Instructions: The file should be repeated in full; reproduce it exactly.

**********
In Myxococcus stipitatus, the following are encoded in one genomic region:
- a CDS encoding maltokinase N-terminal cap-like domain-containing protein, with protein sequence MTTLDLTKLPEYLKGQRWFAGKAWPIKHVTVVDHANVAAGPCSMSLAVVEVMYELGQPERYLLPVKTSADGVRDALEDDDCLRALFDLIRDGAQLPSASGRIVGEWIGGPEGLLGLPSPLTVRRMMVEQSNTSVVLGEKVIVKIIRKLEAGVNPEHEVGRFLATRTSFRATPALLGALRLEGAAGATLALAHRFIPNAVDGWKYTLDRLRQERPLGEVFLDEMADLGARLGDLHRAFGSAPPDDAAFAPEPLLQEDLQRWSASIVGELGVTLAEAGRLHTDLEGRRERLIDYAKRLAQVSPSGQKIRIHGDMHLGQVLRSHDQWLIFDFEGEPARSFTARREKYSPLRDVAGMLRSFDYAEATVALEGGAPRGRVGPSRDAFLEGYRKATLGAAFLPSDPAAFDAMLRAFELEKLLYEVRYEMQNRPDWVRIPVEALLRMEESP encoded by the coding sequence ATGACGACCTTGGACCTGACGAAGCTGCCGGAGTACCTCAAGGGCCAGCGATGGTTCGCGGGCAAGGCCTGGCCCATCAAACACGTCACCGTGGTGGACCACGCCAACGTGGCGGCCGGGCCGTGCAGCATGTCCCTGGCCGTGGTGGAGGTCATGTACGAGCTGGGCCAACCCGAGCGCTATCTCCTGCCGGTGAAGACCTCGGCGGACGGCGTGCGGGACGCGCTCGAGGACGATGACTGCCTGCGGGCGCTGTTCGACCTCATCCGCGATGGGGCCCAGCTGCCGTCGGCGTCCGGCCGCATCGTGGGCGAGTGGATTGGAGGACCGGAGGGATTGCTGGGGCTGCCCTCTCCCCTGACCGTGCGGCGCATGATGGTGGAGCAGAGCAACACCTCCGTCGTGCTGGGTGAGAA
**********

In Myxococcus stipitatus, the following are encoded in one genomic region:
- a CDS encoding maltokinase N-terminal cap-like domain-containing protein, with protein sequence MTTLDLTKLPEYLKGQRWFAGKAWPIKHVTVVDHANVAAGPCSMSLAVVEVMYELGQPERYLLPVKTSADGVRDALEDDDCLRALFDLIRDGAQLPSASGRIVGEWIGGPEGLLGLPSPLTVRRMMVEQSNTSVVLGEKVIVKIIRKLEAGVNPEHEVGRFLATRTSFRATPALLGALRLEGAAGATLALAHRFIPNAVDGWKYTLDRLRQERPLGEVFLDEMADLGARLGDLHRAFGSAPPDDAAFAPEPLLQEDLQRWSASIVGELGVTLAEAGRLHTDLEGRRERLIDYAKRLAQVSPSGQKIRIHGDMHLGQVLRSHDQWLIFDFEGEPARSFTARREKYSPLRDVAGMLRSFDYAEATVALEGGAPRGRVGPSRDAFLEGYRKATLGAAFLPSDPAAFDAMLRAFELEKLLYEVRYEMQNRPDWVRIPVEALLRMEESP encoded by the coding sequence ATGACGACCTTGGACCTGACGAAGCTGCCGGAGTACCTCAAGGGCCAGCGATGGTTCGCGGGCAAGGCCTGGCCCATCAAACACGTCACCGTGGTGGACCACGCCAACGTGGCGGCCGGGCCGTGCAGCATGTCCCTGGCCGTGGTGGAGGTCATGTACGAGCTGGGCCAACCCGAGCGCTATCTCCTGCCGGTGAAGACCTCGGCGGACGGCGTGCGGGACGCGCTCGAGGACGATGACTGCCTGCGGGCGCTGTTCGACCTCATCCGCGATGGGGCCCAGCTGCCGTCGGCGTCCGGCCGCATCGTGGGCGAGTGGATTGGAGGACCGGAGGGATTGCTGGGGCTGCCCTCTCCCCTGACCGTGCGGCGCATGATGGTGGAGCAGAGCAACACCTCCGTCGTGCTGGGTGAGAA